MONT-TREMBLANT, Quebec — In 1938 sports writer Lowell Thomas sat in the dining room at the Grey Rocks Inn planning his ascent of Mont-Tremblant in the heart of the Laurentian Mountains. Joe Ryan, a young playboy who recently had inherited millions of dollars, overheard him. The two met and shortly thereafter undertook an expedition to ascend the mountain.
They fashioned seal skins to the bottoms of their skis and made the summit before day’s end. Ryan was struck by the beauty of the area and the terrain. He had a vision to develop Tremblant into a world-class ski area and within a few years Mont-Tremblant resort was born.
Mont-Tremblant thrived through the 1980s, but its popularity necessitated a facelift. In 1991 Intrawest purchased Tremblant and within three years began to transform the base village into what would become one of the most revered ski towns in eastern North America with opulent boutiques and cobblestone plazas modeled after such places as Megève in the French Alps.
My family and I boarded the Cabriolet, an open pedestrian gondola that swept us over rooftops and winding alleys to the base of the mountain. The lifts weren’t open yet, so we boarded the gondola to the summit, a benefit of the First Tracks program. Accompanied by Annick Marseille, a young skier who grew up skiing locally, we glided to the summit and headed down Alpine, a broad trail that cascades toward the south side of the mountain. We stopped occasionally to soak up the views and hear about the rich history of the resort.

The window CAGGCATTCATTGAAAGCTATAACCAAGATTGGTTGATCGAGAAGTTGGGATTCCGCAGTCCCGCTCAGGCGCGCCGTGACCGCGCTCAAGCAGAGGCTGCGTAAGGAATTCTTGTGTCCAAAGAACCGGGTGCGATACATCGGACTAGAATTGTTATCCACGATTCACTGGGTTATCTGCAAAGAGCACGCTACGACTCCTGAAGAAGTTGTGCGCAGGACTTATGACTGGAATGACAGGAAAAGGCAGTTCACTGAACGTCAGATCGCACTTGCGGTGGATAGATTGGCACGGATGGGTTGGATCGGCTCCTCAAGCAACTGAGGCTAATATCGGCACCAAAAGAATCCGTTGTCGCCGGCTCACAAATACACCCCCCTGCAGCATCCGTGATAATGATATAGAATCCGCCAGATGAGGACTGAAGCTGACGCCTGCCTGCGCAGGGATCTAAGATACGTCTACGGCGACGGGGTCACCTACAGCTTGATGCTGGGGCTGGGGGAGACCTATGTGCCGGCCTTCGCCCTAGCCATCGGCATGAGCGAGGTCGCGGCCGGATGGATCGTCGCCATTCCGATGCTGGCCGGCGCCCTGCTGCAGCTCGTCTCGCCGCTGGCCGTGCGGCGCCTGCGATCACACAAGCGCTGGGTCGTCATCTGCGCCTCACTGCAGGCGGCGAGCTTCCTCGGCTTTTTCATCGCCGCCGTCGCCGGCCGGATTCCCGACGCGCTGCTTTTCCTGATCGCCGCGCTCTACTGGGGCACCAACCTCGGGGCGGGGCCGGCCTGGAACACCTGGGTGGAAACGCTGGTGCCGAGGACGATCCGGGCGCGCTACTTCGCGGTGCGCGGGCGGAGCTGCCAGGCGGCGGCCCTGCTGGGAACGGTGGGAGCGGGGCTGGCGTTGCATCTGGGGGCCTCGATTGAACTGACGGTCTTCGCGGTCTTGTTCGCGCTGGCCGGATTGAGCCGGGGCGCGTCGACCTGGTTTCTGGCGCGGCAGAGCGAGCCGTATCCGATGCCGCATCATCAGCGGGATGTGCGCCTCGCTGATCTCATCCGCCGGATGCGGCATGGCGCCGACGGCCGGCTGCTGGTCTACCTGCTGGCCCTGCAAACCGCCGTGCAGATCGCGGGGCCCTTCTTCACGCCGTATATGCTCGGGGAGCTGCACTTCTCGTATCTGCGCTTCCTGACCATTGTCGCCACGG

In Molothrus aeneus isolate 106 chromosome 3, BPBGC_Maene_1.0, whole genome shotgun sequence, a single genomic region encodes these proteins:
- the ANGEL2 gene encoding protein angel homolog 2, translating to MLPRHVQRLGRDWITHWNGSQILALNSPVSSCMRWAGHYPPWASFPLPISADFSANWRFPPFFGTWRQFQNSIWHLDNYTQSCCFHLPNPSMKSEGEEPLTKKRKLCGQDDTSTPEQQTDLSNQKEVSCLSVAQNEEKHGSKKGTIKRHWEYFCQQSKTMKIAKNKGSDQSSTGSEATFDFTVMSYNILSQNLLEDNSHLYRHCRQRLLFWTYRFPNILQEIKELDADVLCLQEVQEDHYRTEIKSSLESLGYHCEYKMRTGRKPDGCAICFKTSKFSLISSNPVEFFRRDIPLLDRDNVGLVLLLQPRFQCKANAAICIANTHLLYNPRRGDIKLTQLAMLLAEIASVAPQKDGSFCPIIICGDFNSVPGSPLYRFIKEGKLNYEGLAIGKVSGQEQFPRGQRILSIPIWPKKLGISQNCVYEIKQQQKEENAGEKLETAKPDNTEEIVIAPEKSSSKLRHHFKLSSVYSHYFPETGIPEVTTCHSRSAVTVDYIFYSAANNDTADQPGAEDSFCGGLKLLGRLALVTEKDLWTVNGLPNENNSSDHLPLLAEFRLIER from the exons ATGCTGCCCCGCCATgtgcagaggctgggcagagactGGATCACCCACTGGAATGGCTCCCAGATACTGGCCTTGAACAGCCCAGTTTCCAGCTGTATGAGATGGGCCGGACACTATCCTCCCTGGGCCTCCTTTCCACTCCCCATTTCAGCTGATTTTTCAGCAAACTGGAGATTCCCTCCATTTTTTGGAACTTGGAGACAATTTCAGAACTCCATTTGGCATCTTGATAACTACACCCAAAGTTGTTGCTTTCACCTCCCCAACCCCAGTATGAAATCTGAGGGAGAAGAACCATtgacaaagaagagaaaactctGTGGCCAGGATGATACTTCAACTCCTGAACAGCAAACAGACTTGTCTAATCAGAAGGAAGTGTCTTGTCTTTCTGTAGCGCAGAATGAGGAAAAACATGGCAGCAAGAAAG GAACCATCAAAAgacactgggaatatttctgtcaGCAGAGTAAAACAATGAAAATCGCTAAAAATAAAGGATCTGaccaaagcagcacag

“There used to be a train that brought visitors to Tremblant from Montreal,” Marseille said. “Now it’s gone but its path is used as a cross-country ski trail. Tremblant has come a long way since those days.”
Mont-Tremblant is a broad mountain, stately and impressive, with a vertical drop of 2,116 feet and 95 trails. Our brood found every type of terrain, from wide sheets of freshly groomed corduroy to 40-degree drops. Wooded glades border the resort’s edges and a few terrain parks for freestyle skiing are nestled amid the slopes.
Our four children, ages 6-11, pegged their favorite amenity as La Source, an indoor water park is in the center of town, complete with a rope swing, an artificial cliff from which to jump, and outdoor Jacuzzis. While the children splashed, we soaked and planned our evening meal as pedestrians made their way from shops to an art gallery, from the town cinema to the many spas.
After the restaurants close the town center throbs with music and partying young adults. At the foot of the hill, adjacent to the pubs and brewery is Smoke’s Poutineria, a shack that sells poutine, a classic Quebecois snack of French fries, gravy, and cheese curds. Smoke’s kicks into high gear after last call.
On our last day we elected to travel 30 minutes north to go dogsledding. At Expedition Wolf, a family business of more than 20 years, 250 sled dogs howled and thrashed on their chains, itching to run. All but the few rescue dogs were bred here and carry Inuit names.
After harnessing the dogs to four sleds, we set out for two hours of riding weaving trails through the forest. The snow sparkled under the bright sun as the dogs blasted forward in eerie unison. I was assigned to drive my sled. My wife rode in a plush sleeping bag until her turn came. Even the children piloted their sleds, with the assistance of a guide. The wind was brisk as we slid down hills, the sled’s speed controlled by a steel-studded sheet of rubber that dragged behind. Step on this brake and the sled slows, ride the rails of the sled and the dogs operate in turbo.
At the end of our four days in the Laurentians the children had mastered a dozen words in French and were chirping merci beaucoup for services rendered. As we approached the US border the customs agent asked us to wind down the window to see our children. They all held up their souvenir stuffed sled dogs, each one named for one of the dogs on their own team. Passports were passed, a nod was granted, and we pulled out of Canada.